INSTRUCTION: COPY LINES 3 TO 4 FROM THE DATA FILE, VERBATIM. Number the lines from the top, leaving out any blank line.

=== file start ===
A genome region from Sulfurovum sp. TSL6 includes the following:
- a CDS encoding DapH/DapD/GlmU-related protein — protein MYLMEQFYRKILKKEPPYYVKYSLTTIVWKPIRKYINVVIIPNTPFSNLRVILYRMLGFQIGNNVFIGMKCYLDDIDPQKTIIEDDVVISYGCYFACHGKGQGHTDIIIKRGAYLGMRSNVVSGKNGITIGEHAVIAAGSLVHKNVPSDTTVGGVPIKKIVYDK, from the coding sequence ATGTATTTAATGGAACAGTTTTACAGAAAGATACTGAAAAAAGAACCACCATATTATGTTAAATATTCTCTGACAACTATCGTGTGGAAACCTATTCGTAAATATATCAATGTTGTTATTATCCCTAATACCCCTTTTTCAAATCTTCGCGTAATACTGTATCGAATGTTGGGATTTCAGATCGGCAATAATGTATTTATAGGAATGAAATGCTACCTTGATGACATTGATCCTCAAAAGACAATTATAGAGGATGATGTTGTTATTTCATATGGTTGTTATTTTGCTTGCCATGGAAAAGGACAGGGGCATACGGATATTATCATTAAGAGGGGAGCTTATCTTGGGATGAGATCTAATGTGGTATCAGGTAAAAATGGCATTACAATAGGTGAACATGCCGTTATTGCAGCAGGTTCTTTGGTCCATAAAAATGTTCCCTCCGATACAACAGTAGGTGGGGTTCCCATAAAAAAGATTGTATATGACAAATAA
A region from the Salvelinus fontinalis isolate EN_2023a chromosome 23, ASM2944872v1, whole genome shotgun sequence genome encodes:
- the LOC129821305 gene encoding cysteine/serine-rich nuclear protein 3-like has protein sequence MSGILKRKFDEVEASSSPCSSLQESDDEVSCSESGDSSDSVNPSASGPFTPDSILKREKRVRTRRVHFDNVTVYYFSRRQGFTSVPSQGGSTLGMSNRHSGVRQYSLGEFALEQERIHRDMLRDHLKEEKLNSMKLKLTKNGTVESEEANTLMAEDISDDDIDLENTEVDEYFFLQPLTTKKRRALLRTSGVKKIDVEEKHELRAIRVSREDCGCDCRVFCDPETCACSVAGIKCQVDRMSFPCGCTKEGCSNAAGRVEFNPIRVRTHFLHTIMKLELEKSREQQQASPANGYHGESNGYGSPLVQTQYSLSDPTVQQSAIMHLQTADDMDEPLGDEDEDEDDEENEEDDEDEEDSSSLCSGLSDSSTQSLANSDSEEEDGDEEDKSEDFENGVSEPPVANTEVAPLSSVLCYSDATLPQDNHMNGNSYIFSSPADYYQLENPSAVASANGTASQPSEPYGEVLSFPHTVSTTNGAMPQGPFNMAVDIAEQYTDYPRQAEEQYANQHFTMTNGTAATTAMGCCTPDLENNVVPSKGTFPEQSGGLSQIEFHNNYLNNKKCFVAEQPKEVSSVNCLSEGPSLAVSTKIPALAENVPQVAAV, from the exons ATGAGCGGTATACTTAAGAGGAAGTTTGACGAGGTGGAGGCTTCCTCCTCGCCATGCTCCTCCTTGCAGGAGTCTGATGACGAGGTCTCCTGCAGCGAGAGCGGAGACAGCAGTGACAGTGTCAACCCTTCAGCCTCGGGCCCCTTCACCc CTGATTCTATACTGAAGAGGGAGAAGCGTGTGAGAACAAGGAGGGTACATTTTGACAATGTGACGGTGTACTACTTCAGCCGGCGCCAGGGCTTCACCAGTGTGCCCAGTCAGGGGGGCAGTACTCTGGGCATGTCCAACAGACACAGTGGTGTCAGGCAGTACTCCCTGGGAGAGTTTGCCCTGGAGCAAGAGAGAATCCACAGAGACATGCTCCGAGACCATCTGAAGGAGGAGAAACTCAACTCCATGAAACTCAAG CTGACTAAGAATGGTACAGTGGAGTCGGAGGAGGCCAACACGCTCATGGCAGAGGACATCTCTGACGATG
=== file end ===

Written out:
A region from the Salvelinus fontinalis isolate EN_2023a chromosome 23, ASM2944872v1, whole genome shotgun sequence genome encodes:
- the LOC129821305 gene encoding cysteine/serine-rich nuclear protein 3-like has protein sequence MSGILKRKFDEVEASSSPCSSLQESDDEVSCSESGDSSDSVNPSASGPFTPDSILKREKRVRTRRVHFDNVTVYYFSRRQGFTSVPSQGGSTLGMSNRHSGVRQYSLGEFALEQERIHRDMLRDHLKEEKLNSMKLKLTKNGTVESEEANTLMAEDISDDDIDLENTEVDEYFFLQPLTTKKRRALLRTSGVKKIDVEEKHELRAIRVSREDCGCDCRVFCDPETCACSVAGIKCQVDRMSFPCGCTKEGCSNAAGRVEFNPIRVRTHFLHTIMKLELEKSREQQQASPANGYHGESNGYGSPLVQTQYSLSDPTVQQSAIMHLQTADDMDEPLGDEDEDEDDEENEEDDEDEEDSSSLCSGLSDSSTQSLANSDSEEEDGDEEDKSEDFENGVSEPPVANTEVAPLSSVLCYSDATLPQDNHMNGNSYIFSSPADYYQLENPSAVASANGTASQPSEPYGEVLSFPHTVSTTNGAMPQGPFNMAVDIAEQYTDYPRQAEEQYANQHFTMTNGTAATTAMGCCTPDLENNVVPSKGTFPEQSGGLSQIEFHNNYLNNKKCFVAEQPKEVSSVNCLSEGPSLAVSTKIPALAENVPQVAAV, from the exons ATGAGCGGTATACTTAAGAGGAAGTTTGACGAGGTGGAGGCTTCCTCCTCGCCATGCTCCTCCTTGCAGGAGTCTGATGACGAGGTCTCCTGCAGCGAGAGCGGAGACAGCAGTGACAGTGTCAACCCTTCAGCCTCGGGCCCCTTCACCc CTGATTCTATACTGAAGAGGGAGAAGCGTGTGAGAACAAGGAGGGTACATTTTGACAATGTGACGGTGTACTACTTCAGCCGGCGCCAGGGCTTCACCAGTGTGCCCAGTCAGGGGGGCAGTACTCTGGGCATGTCCAACAGACACAGTGGTGTCAGGCAGTACTCCCTGGGAGAGTTTGCCCTGGAGCAAGAGAGAATCCACAGAGACATGCTCCGAGACCATCTGAAGGAGGAGAAACTCAACTCCATGAAACTCAAG CTGACTAAGAATGGTACAGTGGAGTCGGAGGAGGCCAACACGCTCATGGCAGAGGACATCTCTGACGATG